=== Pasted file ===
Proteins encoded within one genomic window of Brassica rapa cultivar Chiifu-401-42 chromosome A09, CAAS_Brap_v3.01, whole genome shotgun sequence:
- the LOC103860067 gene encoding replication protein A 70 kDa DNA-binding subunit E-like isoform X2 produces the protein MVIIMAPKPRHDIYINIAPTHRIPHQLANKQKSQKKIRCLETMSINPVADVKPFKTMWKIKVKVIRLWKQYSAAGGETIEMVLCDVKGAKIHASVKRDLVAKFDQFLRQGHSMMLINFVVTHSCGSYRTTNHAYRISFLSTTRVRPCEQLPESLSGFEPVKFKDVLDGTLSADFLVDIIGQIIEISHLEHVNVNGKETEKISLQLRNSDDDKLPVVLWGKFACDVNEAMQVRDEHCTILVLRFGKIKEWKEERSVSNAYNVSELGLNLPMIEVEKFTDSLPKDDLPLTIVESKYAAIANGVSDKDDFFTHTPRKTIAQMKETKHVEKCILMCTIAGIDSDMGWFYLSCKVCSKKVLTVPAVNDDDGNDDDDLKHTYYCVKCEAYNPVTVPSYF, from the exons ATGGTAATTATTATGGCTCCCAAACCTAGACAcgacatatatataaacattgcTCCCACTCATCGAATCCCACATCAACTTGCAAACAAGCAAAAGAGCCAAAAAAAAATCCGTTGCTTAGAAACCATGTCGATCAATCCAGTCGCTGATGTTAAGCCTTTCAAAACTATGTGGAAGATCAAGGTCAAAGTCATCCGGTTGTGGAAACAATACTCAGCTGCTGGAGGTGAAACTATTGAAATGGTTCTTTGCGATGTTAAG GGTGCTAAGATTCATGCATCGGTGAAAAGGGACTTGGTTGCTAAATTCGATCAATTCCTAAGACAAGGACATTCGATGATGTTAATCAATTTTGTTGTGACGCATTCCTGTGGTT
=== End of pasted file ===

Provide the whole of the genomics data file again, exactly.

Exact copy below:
Proteins encoded within one genomic window of Brassica rapa cultivar Chiifu-401-42 chromosome A09, CAAS_Brap_v3.01, whole genome shotgun sequence:
- the LOC103860067 gene encoding replication protein A 70 kDa DNA-binding subunit E-like isoform X2 produces the protein MVIIMAPKPRHDIYINIAPTHRIPHQLANKQKSQKKIRCLETMSINPVADVKPFKTMWKIKVKVIRLWKQYSAAGGETIEMVLCDVKGAKIHASVKRDLVAKFDQFLRQGHSMMLINFVVTHSCGSYRTTNHAYRISFLSTTRVRPCEQLPESLSGFEPVKFKDVLDGTLSADFLVDIIGQIIEISHLEHVNVNGKETEKISLQLRNSDDDKLPVVLWGKFACDVNEAMQVRDEHCTILVLRFGKIKEWKEERSVSNAYNVSELGLNLPMIEVEKFTDSLPKDDLPLTIVESKYAAIANGVSDKDDFFTHTPRKTIAQMKETKHVEKCILMCTIAGIDSDMGWFYLSCKVCSKKVLTVPAVNDDDGNDDDDLKHTYYCVKCEAYNPVTVPSYF, from the exons ATGGTAATTATTATGGCTCCCAAACCTAGACAcgacatatatataaacattgcTCCCACTCATCGAATCCCACATCAACTTGCAAACAAGCAAAAGAGCCAAAAAAAAATCCGTTGCTTAGAAACCATGTCGATCAATCCAGTCGCTGATGTTAAGCCTTTCAAAACTATGTGGAAGATCAAGGTCAAAGTCATCCGGTTGTGGAAACAATACTCAGCTGCTGGAGGTGAAACTATTGAAATGGTTCTTTGCGATGTTAAG GGTGCTAAGATTCATGCATCGGTGAAAAGGGACTTGGTTGCTAAATTCGATCAATTCCTAAGACAAGGACATTCGATGATGTTAATCAATTTTGTTGTGACGCATTCCTGTGGTT